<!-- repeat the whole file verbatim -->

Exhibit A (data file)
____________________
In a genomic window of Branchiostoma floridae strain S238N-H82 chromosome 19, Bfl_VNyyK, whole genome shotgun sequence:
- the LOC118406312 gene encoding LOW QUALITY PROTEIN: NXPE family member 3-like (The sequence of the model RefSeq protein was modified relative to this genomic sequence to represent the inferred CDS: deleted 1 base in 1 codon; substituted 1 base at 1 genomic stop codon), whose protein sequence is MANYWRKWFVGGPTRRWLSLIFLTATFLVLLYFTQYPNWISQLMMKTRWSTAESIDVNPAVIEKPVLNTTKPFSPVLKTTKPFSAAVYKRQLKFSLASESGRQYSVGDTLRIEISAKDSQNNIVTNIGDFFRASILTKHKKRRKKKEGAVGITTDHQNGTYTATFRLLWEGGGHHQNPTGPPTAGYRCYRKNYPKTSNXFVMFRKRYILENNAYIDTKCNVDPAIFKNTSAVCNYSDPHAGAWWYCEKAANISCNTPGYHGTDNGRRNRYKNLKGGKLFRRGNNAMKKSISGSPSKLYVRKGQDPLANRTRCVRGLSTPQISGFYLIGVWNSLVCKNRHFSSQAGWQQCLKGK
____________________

In a genomic window of Branchiostoma floridae strain S238N-H82 chromosome 19, Bfl_VNyyK, whole genome shotgun sequence:
- the LOC118406312 gene encoding LOW QUALITY PROTEIN: NXPE family member 3-like (The sequence of the model RefSeq protein was modified relative to this genomic sequence to represent the inferred CDS: deleted 1 base in 1 codon; substituted 1 base at 1 genomic stop codon), whose protein sequence is MANYWRKWFVGGPTRRWLSLIFLTATFLVLLYFTQYPNWISQLMMKTRWSTAESIDVNPAVIEKPVLNTTKPFSPVLKTTKPFSAAVYKRQLKFSLASESGRQYSVGDTLRIEISAKDSQNNIVTNIGDFFRASILTKHKKRRKKKEGAVGITTDHQNGTYTATFRLLWEGGGHHQNPTGPPTAGYRCYRKNYPKTSNXFVMFRKRYILENNAYIDTKCNVDPAIFKNTSAVCNYSDPHAGAWWYCEKAANISCNTPGYHGTDNGRRNRYKNLKGGKLFRRGNNAMKKSISGSPSKLYVRKGQDPLANRTRCVRGLSTPQISGFYLIGVWNSLVCKNRHFSSQAGWQQCLKGK